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Debbie Dujanovic Reporting
Produced by Kelly JustThe light rail costs hundreds of millions in tax money and it brings in millions of dollars in fares. An Eyewitness News Investigation exposes a hidden cost -- the price you pay when you park at the TRAX lot.
Angry riders called us, claiming crime is out of control and UTA's not doing enough. Debbie Dujanovic has spent months investigating.
Jason Corless is a TRAX customer. He said, "My truck was broken into once, gas siphoned, my truck was stolen. There's actually been a line of people waiting to see a police officer when they get off the train."
Jonathan Despain told KSL, "I came out, and the car was missing."
Jason Corless' routine seems to be: park, pay, get pilfered. Jonathan Despain thought his $50 TRAX pass made financial sense, but after a car break-in, another car stolen, not once, but twice, the real cost is more like $1,000.
Their stories sent us digging. We spent weeks poring over police reports from several different TRAX lots. We never expected to find this much crime. In just two years at least 300 cars were stolen or vandalized. Plus there were dozens of robberies, multiple acts of lewdness and, even worse, sexual assaults.
Last January a woman was followed off the train after dark and raped at the edge of a TRAX parking lot. The police report says she screamed "fire," to attract attention, but there was no one around to hear her cries. That, we discovered, is the problem.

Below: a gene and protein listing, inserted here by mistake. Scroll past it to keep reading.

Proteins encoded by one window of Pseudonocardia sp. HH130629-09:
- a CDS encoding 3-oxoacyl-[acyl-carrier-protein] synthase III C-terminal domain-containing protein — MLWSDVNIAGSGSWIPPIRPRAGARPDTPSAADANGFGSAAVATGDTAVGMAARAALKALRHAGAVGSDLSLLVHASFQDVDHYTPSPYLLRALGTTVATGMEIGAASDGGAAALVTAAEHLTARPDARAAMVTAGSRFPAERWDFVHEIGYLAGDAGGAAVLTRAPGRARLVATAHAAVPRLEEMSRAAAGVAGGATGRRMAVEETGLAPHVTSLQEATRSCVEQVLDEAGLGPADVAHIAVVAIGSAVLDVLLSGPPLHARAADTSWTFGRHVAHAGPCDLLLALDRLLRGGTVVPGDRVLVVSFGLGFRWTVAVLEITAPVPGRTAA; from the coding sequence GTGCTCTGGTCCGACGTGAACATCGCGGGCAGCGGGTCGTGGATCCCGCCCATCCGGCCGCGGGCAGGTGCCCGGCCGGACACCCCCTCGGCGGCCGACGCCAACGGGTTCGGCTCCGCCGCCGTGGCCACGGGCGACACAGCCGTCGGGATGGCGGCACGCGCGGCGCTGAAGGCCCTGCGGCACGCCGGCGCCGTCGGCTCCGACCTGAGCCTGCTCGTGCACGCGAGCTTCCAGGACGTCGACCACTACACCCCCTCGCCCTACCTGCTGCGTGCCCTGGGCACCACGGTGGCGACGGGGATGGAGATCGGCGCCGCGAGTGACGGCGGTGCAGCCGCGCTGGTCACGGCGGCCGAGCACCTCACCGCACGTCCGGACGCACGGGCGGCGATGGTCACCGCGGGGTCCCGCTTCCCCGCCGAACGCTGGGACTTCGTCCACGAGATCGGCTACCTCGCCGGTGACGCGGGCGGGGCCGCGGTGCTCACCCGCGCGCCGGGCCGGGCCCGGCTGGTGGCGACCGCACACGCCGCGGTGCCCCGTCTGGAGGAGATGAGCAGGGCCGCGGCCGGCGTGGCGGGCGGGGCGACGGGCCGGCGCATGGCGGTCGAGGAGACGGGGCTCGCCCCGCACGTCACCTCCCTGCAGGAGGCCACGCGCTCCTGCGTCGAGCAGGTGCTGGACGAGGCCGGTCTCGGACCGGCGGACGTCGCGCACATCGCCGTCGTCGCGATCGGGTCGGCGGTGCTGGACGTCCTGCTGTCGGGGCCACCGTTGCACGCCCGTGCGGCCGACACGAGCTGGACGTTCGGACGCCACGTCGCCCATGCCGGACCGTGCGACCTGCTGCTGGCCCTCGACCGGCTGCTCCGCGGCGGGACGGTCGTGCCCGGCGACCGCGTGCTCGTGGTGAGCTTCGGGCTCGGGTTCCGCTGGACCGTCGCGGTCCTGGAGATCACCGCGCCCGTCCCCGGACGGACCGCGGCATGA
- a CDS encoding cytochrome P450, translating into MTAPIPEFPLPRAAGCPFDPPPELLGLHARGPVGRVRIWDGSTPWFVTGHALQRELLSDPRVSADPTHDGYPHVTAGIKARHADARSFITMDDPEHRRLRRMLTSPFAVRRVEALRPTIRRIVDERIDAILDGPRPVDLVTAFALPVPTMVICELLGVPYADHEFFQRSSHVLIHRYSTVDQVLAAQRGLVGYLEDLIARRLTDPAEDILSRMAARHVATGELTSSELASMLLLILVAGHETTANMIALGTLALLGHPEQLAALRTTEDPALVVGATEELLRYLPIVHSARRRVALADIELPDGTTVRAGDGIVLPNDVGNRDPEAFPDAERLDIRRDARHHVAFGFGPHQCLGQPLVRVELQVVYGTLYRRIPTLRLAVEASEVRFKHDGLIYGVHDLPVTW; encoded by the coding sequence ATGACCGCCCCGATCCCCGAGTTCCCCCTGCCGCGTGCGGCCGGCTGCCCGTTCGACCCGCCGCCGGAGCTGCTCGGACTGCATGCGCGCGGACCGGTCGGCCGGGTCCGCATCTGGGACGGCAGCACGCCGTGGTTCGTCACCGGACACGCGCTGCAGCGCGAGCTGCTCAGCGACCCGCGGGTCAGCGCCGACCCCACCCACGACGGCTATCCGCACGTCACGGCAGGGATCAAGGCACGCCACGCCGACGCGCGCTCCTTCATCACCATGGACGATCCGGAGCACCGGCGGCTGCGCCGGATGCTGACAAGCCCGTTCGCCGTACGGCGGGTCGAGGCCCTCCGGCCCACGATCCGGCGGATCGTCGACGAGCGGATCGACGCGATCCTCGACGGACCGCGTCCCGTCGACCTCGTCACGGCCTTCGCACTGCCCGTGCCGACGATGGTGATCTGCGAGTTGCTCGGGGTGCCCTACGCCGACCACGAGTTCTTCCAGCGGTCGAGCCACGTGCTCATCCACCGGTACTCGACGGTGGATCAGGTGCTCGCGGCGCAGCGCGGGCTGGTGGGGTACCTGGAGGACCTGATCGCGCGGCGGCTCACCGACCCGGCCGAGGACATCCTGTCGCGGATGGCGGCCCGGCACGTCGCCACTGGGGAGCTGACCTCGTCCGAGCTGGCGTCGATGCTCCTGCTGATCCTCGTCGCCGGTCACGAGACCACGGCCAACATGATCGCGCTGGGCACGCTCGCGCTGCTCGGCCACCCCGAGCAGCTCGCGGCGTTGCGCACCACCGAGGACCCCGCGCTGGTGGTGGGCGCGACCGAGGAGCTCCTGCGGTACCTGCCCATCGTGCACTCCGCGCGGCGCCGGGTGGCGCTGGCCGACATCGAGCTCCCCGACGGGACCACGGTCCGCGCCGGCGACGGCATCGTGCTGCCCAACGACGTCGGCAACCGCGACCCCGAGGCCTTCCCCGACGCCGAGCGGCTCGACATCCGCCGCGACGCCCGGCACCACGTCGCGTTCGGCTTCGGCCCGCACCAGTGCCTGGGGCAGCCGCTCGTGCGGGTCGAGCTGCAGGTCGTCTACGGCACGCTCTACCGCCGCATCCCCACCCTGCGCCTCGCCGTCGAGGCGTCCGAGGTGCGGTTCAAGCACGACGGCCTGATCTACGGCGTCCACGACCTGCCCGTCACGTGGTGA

UTA has its own police force of 23 officers. From the beginning they've promised to keep TRAX lots safe with frequent patrols. To see if UTA is keeping that promise, we spent several days staking out TRAX lots. During 18 hours, we saw only two UTA patrol cars, for a grand total of seven minutes. We had to visit headquarters to snap a photo of a UTA patrol car we could show riders.
We took what we found to UTA Police Chief Ross Larsen. He said, "I feel like we are delivering for the safety of our passengers."
Police officers in Salt Lake, Murray, Midvale and Sandy might disagree. The police logs reveal that in just two years, they've responded to TRAX lots more than 1,300 times -- that's nearly two incidents a day.
Larson said, "Our primary focus is always the safety of our passengers as they travel."
UTA admits it devotes more of its law enforcement resources to making sure passengers pay. "If we take care of the little things, such as people who evade a fare, then other lawlessness is suppressed," Larson said.
We found out that's a philosophy not all transit authorities share. In Denver, to decrease parking lot crime, they put up cameras. "If you have cameras in lots does it increase safety of cars? I don't personally believe it does," Larson said.
In Denver, the numbers tell the story: crime dropped 312 percent. In Utah, the main crime-fighting strategy is yellow report cards stuck on windshields. They remind riders to hide valuables and lock up. UTA says customers are getting the message.
The Despains don't feel like they should take the blame for their troubles. "We've had two different cars stolen. I don't want a yellow card. I want my car."
UTA says it only hands out those yellow report cards twice a year.
Remember if criminals hit your car, UTA doesn't pay, you do. UTA claims crime is just as bad in other lots, like malls. So we checked police reports on car thefts and burglaries at major malls. In four malls there were nearly a third fewer crimes than those committed in TRAX lots.